I know I did the worst thing that I hate others to do, but I left you off with a cliff hanger last time I posted. Now I will have to try and live up to the pressure and produce a post worthy of the build up I gave it.
The short story is that we almost missed getting Jared on the plane, and thusly just missed a trip to the ER for my heart attack.
Let me just preface this by saying that I have reoccurring nightmares about missing planes. They have taken on many forms through out the years, but they never fail to leave me in a cold sweat and breathless when I wake up in the morning.
Sometimes, I can't find the way to the airport and no matter which way I turn, something is blocking the way I need to go. Other times I can not find everything I need to get packed in time to go to the airport. The underlying theme is always that the harder I try to make it happen, the more obstacles are put in my way.
I suppose Freud would say that this was due to some real life event that I feel helpless about. Who knows. But let's just say that missing a flight seems like the end of the world to me, even though I am sure that it is not.
Jared was scheduled to leave on a flight at 7:00 am last Thursday. This meant that we needed to be at the airport at 5:00 am. Holy sleep deprivation, Batman! Let me remind you that I had worked about 70 hours in the past 8 days. Come Wednesday night, we were anything but prepared to go.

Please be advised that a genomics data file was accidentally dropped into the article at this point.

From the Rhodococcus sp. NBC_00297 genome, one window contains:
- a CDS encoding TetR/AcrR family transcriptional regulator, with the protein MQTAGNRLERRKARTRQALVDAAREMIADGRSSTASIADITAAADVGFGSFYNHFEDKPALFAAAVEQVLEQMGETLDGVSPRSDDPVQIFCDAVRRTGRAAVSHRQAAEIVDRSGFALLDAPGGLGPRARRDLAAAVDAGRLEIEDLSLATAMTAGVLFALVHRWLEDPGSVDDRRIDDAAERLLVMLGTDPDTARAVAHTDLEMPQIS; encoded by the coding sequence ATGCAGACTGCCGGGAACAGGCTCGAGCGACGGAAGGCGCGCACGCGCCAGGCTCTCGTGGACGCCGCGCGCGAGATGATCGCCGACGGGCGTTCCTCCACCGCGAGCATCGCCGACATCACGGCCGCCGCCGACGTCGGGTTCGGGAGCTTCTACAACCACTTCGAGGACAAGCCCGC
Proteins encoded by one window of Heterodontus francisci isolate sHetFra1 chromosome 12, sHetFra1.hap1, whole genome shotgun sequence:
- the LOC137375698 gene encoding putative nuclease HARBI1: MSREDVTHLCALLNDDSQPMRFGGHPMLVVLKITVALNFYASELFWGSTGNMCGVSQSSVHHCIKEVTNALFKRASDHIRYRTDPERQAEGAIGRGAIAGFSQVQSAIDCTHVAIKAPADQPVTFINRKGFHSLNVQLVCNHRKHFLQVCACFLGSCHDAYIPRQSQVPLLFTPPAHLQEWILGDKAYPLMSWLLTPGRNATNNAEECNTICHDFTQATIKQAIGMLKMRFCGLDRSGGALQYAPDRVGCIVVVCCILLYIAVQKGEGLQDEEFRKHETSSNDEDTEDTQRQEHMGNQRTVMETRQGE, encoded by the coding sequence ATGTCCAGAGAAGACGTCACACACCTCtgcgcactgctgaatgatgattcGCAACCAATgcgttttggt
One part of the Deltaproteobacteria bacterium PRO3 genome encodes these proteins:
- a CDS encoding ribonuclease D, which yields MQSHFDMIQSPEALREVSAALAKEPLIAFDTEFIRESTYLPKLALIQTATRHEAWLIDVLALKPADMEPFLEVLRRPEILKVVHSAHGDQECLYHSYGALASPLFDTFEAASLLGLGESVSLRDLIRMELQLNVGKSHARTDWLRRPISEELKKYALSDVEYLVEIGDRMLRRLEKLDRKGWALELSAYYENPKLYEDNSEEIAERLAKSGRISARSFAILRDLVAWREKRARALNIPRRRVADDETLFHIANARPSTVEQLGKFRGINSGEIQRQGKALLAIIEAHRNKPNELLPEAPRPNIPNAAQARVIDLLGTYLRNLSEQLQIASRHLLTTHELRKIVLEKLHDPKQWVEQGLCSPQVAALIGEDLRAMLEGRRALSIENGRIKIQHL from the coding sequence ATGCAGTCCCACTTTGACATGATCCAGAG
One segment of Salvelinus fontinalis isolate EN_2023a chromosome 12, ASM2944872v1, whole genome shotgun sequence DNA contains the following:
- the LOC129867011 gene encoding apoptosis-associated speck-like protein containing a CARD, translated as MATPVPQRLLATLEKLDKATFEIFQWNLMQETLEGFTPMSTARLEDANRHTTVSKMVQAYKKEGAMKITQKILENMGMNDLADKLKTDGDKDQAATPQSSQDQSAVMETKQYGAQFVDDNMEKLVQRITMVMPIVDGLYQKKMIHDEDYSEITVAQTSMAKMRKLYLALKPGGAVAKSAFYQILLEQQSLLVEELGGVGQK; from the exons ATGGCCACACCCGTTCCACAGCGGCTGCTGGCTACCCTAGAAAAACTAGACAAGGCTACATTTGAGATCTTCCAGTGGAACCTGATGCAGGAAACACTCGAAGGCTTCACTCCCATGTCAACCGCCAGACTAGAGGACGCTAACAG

Life's little niceties like clean clothes were obviously unavailable due to my lack of doing laundry because I could hardly walk in the door each night. So Wednesday night, I did the laundry and packed Jared's suitcase.
Another problem was that he came home from scout camp extremely sore. I think that he was required to walk much more than he had for a very long time. Once he got home, he walked as very little as possible. I.E. just to the bathroom. He even asked for his urinal once, but that receive a "Heck NO" response.
I had been gone so much I hadn't really accessed his situation. Come Wednesday night, I began the question the wisdom of sending him so far away if something might be wrong. What if the pain he was in was not just sore muscles? This caused me great anxiety, as you can well imagine.
I spoke with my brother the sports trainer, and he made me feel better about letting him go. When we went to bed at 12:00, we were still not sure if he should even go on the plane.
The airlines told me that I could reschedule his flight, but it would cost $100. Not good.
Finally I went and laid in my bed for 4 hours, more than I actually slept.